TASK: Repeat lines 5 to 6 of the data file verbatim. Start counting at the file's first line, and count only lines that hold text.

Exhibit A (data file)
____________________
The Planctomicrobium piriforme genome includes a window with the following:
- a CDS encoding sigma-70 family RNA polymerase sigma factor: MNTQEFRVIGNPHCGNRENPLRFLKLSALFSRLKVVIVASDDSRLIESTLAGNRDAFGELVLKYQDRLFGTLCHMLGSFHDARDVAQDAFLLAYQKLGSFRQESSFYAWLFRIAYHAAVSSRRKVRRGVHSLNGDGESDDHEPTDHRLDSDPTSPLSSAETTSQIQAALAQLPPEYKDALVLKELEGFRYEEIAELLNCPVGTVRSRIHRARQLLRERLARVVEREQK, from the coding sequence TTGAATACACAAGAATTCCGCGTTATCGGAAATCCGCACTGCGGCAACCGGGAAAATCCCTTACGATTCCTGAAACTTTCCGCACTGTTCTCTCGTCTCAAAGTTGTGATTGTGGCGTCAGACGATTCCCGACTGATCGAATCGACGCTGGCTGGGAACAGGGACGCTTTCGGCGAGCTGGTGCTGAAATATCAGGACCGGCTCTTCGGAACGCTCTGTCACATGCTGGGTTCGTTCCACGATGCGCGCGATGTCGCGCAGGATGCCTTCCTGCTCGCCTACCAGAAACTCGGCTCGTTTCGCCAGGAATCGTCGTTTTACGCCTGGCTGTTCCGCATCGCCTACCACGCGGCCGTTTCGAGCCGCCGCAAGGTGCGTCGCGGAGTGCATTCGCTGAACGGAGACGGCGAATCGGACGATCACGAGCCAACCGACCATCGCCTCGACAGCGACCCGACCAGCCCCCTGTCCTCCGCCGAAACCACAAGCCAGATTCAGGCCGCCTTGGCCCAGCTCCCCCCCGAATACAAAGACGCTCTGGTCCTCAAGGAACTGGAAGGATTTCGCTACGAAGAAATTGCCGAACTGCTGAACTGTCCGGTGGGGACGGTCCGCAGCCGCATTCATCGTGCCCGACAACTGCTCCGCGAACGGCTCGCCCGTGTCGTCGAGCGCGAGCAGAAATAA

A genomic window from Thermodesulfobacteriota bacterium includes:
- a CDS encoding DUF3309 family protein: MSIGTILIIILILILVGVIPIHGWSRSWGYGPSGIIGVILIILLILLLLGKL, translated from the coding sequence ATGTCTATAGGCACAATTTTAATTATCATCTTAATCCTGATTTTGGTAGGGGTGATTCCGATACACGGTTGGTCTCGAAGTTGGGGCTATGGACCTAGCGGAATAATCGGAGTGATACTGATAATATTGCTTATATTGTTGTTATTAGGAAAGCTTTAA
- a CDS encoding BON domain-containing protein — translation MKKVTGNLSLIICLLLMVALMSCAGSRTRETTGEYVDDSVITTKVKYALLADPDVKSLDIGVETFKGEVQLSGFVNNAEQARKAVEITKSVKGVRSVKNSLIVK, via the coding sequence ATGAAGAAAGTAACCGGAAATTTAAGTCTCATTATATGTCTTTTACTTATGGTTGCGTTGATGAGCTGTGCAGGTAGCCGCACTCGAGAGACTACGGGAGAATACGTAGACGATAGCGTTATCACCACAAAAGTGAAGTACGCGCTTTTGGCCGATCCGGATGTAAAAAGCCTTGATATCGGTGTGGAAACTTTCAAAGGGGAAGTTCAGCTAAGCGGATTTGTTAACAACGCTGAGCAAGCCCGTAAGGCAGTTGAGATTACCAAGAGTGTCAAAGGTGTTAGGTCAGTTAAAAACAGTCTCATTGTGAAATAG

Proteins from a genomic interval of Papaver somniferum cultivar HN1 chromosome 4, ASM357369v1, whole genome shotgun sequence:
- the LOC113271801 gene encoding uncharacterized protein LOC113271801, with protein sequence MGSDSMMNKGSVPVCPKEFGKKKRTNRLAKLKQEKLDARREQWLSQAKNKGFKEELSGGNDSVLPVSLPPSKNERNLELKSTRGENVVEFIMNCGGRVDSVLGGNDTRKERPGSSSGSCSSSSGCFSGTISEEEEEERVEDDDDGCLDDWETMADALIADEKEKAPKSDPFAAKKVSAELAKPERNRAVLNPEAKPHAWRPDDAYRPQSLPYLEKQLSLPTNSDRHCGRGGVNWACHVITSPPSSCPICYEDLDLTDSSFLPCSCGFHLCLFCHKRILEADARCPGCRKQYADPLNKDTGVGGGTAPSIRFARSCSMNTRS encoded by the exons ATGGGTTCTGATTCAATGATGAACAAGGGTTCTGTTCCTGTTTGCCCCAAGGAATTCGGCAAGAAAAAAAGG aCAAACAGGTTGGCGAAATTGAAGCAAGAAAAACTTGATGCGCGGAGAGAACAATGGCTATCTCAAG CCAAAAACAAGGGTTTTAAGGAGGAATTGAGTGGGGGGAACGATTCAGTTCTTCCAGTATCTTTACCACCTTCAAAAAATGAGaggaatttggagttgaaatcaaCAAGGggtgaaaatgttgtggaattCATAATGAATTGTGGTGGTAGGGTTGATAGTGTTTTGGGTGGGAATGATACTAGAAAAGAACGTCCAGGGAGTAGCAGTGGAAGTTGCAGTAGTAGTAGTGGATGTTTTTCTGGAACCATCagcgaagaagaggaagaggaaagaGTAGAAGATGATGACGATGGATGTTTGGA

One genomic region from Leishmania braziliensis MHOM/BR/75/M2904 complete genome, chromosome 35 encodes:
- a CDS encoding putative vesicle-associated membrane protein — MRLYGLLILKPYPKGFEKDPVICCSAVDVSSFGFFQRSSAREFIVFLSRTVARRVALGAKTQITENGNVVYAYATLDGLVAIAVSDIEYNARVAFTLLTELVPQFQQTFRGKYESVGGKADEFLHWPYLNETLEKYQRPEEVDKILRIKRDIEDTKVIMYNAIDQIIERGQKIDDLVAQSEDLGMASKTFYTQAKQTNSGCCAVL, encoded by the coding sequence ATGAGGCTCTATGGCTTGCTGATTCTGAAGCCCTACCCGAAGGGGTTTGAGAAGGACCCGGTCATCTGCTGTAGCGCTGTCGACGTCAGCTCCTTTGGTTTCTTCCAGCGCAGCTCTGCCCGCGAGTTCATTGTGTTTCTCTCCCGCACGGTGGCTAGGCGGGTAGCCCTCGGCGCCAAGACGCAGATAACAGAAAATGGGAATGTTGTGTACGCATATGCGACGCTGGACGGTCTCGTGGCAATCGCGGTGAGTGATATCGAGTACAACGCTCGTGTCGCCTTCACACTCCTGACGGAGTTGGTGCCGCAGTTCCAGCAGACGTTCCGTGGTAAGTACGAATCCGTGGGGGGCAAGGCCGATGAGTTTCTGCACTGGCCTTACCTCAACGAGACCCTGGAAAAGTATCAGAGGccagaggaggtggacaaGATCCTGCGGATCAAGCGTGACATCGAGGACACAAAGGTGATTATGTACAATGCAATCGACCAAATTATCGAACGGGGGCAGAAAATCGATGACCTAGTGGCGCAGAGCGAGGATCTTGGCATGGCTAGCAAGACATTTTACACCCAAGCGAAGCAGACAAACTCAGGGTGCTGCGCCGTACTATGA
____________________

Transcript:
- a CDS encoding BON domain-containing protein — translation MKKVTGNLSLIICLLLMVALMSCAGSRTRETTGEYVDDSVITTKVKYALLADPDVKSLDIGVETFKGEVQLSGFVNNAEQARKAVEITKSVKGVRSVKNSLIVK, via the coding sequence ATGAAGAAAGTAACCGGAAATTTAAGTCTCATTATATGTCTTTTACTTATGGTTGCGTTGATGAGCTGTGCAGGTAGCCGCACTCGAGAGACTACGGGAGAATACGTAGACGATAGCGTTATCACCACAAAAGTGAAGTACGCGCTTTTGGCCGATCCGGATGTAAAAAGCCTTGATATCGGTGTGGAAACTTTCAAAGGGGAAGTTCAGCTAAGCGGATTTGTTAACAACGCTGAGCAAGCCCGTAAGGCAGTTGAGATTACCAAGAGTGTCAAAGGTGTTAGGTCAGTTAAAAACAGTCTCATTGTGAAATAG

Proteins from a genomic interval of Papaver somniferum cultivar HN1 chromosome 4, ASM357369v1, whole genome shotgun sequence: